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  1. It Reached No Further DT Va'et'khanan Howard Cohen

    This week, we listen in as Moshe continues his farewell address to the Israelites. His focus shifts to what the people must remember and honor as their foundational principles: namely, the numerous laws, edicts and assorted teachings. In particular, Moshe emphasizes the Aseret HaDibrot, the Ten Commandments, and thus they are repeated here. These can safely be described as the quintessential universal biblical teaching, since they are readily embraced by all religions with their taproot in the Hebrew Bible.

    https://archive.reconstructingjudaism.org/dvar-torah/it-reached-no-further

    Posted on: 2017/07/28 - 10:26am

  2. Our Sustaining Hope - - Eron DT Va'et'khanan Nachamu

    The great miracle of Jewish survival is not that we survived great tragedies. It is that we survived as a community ever faithful to its vision of a better world for us and for all people and not as an angry and embittered tribe. 

    When we look at Jewish responses to the tragedies of our past, what emerges is that despite the great disasters, the unbelievable suffering, the unbearable pain, and the overwhelming sense of loss, we never believed that our God abandoned us. We never gave up hope. 

    https://archive.reconstructingjudaism.org/dvar-torah/our-sustaining-hope

    Posted on: 2017/07/28 - 10:32am

  3. Shabbat Naḥamu - DT Va'et'khanan Richard Hirsh

    The summer cycle of scriptural readings revolves around two sets of text. The first is the weekly cycle of readings which progresses through the final book of the Torah, Deuteronomy. The second is the ten week cycle of haftarot, or supplementary readings, selected from the writings found in the books of Isaiah and Jeremiah, which orbit around the fast day of Tisha B’Av.

    https://archive.reconstructingjudaism.org/dvar-torah/shabbat-nahamu

    Posted on: 2017/07/28 - 10:41am

  4. By Bread Alone? Ekev DT SCR

    Sometimes all of life seems like a test. Friendships drift away, loved ones die, we find ourselves fighting a serious illness or falling victim to corporate “downsizing” and either having our salaries cut or losing our jobs altogether. It’s remarkable how quickly even the most positive of people can suddenly find themselves haunted by questions of “Why me?” as their lives seem to undergo one blow after another. 

    https://archive.reconstructingjudaism.org/dvar-torah/bread-alone

    Posted on: 2017/08/03 - 12:07pm

  5. Open Your Hand DT Re'eh Kligler

    Pato’ach tiftach et yadcha l’achicha, l’aniyecha u’le’evyoncha b’artzecha

    כִּ֛י לֹא־יֶחְדַּ֥ל אֶבְי֖וֹן מִקֶּ֣רֶב הָאָ֑רֶץ עַל־כֵּ֞ן אָנֹכִ֤י מְצַוְּךָ֙ לֵאמֹ֔ר פָּ֠תֹחַ תִּפְתַּ֨ח אֶת־יָדְךָ֜ לְאָחִ֧יךָ לַעֲנִיֶּ֛ךָ וּלְאֶבְיֹנְךָ֖ בְּאַרְצֶֽךָ׃

    You must open, open your hand to the poor and to the needy in your land. (Deuteronomy 15:11)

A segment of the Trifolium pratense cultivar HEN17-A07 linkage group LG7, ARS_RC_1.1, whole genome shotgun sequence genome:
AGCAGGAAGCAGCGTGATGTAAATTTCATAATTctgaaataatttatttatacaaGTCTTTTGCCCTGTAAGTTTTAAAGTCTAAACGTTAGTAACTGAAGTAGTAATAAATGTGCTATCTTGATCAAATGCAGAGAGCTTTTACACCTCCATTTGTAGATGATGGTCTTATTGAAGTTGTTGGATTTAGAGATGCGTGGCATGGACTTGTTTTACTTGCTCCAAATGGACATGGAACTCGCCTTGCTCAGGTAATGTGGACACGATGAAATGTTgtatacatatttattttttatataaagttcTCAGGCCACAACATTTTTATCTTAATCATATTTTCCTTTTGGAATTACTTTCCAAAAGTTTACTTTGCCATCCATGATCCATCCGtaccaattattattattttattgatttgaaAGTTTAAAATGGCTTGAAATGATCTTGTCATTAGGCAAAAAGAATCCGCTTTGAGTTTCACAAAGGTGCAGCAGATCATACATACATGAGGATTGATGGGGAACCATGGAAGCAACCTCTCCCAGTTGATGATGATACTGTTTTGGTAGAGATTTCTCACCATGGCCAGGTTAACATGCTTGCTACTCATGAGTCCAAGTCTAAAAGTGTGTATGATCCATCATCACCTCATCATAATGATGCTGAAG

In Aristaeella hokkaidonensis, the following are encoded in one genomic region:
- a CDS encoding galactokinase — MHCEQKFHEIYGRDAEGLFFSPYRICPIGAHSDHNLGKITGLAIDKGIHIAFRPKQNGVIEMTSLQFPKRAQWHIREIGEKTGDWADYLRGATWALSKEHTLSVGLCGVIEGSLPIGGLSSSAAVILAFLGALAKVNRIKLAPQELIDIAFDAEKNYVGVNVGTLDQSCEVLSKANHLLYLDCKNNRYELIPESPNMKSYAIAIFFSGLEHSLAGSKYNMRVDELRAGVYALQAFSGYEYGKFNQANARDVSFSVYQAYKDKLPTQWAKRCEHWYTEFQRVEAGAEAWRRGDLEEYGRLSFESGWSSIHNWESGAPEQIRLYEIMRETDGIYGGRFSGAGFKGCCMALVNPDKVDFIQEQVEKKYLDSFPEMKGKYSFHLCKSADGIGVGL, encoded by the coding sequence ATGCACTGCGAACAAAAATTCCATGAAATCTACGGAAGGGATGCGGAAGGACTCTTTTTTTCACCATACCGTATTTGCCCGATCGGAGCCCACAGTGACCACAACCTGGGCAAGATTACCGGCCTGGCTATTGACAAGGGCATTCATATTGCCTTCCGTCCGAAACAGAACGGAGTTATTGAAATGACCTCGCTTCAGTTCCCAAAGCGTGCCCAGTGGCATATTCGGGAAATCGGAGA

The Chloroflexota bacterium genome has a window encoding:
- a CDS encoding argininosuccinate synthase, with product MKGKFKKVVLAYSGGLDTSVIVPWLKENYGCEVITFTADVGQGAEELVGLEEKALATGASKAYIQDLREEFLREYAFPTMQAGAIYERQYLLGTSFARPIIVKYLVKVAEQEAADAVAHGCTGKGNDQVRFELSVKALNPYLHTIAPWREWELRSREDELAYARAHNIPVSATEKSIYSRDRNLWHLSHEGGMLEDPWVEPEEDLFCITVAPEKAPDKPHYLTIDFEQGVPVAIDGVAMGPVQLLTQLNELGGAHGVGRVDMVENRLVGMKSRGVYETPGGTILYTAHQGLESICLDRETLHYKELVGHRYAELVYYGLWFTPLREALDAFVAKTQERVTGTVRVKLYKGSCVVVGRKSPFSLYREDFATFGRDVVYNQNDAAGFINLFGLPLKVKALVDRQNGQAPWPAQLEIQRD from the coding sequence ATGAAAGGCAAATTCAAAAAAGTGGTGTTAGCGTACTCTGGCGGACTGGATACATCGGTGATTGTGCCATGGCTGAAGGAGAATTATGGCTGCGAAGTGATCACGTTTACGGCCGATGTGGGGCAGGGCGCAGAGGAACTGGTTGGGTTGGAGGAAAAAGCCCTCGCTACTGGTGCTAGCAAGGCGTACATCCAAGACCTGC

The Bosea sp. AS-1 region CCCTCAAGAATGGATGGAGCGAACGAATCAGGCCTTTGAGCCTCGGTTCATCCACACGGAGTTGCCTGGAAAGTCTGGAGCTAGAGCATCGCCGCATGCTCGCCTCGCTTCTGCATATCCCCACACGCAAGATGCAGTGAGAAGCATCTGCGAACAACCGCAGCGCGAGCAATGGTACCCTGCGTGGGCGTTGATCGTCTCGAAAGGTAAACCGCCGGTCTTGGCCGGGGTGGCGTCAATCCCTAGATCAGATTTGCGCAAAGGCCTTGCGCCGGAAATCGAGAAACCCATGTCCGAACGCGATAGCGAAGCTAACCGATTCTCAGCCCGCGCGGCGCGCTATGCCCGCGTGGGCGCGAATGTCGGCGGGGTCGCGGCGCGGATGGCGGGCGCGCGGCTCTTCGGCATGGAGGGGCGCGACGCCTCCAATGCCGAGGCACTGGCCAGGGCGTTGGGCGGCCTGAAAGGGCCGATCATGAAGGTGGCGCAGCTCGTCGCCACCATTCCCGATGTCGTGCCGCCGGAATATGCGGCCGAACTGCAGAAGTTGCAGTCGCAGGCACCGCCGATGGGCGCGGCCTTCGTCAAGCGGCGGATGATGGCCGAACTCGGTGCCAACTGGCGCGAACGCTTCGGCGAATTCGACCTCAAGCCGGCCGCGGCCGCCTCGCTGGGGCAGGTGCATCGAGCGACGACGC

https://archive.reconstructingjudaism.org/dvar-torah/open-your-hand

    Posted on: 2017/08/11 - 2:24pm

  6. Be Happy! DT Re'eh Mendelssohn

    “Remember the month of Aviv and keep the Passover…”. In Parashat Re’eh we are given a description of the three major pilgrim festivals, Pesakh, Shavuot, and Sukkot. These are the Ḥagim. “Ḥag” is a cognate of the Arabic word word “Haj”. Just as Haj to Mecca is a requirement for the Muslem (if one can afford it), so is the Ḥag to Jerusalem if one is a Jew. 

    https://archive.reconstructingjudaism.org/dvar-torah/be-happy

    Posted on: 2017/08/11 - 2:39pm

  7. Welcoming Strangers, Welcoming Angels

    B’shem Hashem elohei yisrael
    Miyimini Michael u’mismoli gavriel
    Umilfanai uriel um’akhorai refael
    V’al roshi, v’al roshi, shekhinat el.

    In the name of God, the God of Israel
    To my right is Michael, to my left is Gavriel
    In front of me Uriel, and behind me Rafael
    And on my mind, and over me, Shekhinat El

    —From traditional bedtime Shema, with my loose translation.

    https://archive.reconstructingjudaism.org/dvar-torah/welcoming-strangers-welcoming-angels

    Posted on: 2017/08/16 - 2:24pm

  8. Turning Memory Into Empathy: The Torah's Ethical Charge

    One of the Torah’s central projects is to turn memory into empathy and moral responsibility. Appealing to our experience of defenselessness in Egypt, the Torah seeks to transform us into people who see those who are vulnerable and exposed rather than looking past them.

    https://archive.reconstructingjudaism.org/dvar-torah/turning-memory-empathy-torahs-ethical-charge

    Posted on: 2017/08/16 - 4:05pm

  9. Melekh Ha-Olem DT Shoftim Eron

    Each time we pronounce a blessing, we are making a political statement. Within the introduction to every blessing are the words which declare that our Eternal God is melekh ha-olam, Sovereign of the Universe. Every time we express our gratitude for the opportunities and experiences life offers us, we also affirm our loyalty to God as our sovereign and acknowledge our citizenship in the Divine One’s dominion. In Hebrew this is called kabbalat ol malchut shamayim, accepting the yoke of the kingdom of heaven. 

    https://archive.reconstructingjudaism.org/dvar-torah/melekh-ha-olam-sovereign-all

    Posted on: 2017/08/17 - 11:44am

  10. Justice, Justice - DT Shoftim Kligler

    This week’s Parsha, Shoftim, begins with this famous declaration:

    Tzedek, tzedek tirdof / צֶ֥דֶק צֶ֖דֶק תִּרְדֹּ֑ף 

    Justice, justice thou shalt pursue.

    Deuteronomy 16:20

    This is one of the central declarations of the Torah, echoed in many other instructions. For example:

    https://archive.reconstructingjudaism.org/dvar-torah/justice-justice

    Posted on: 2017/08/17 - 11:59am

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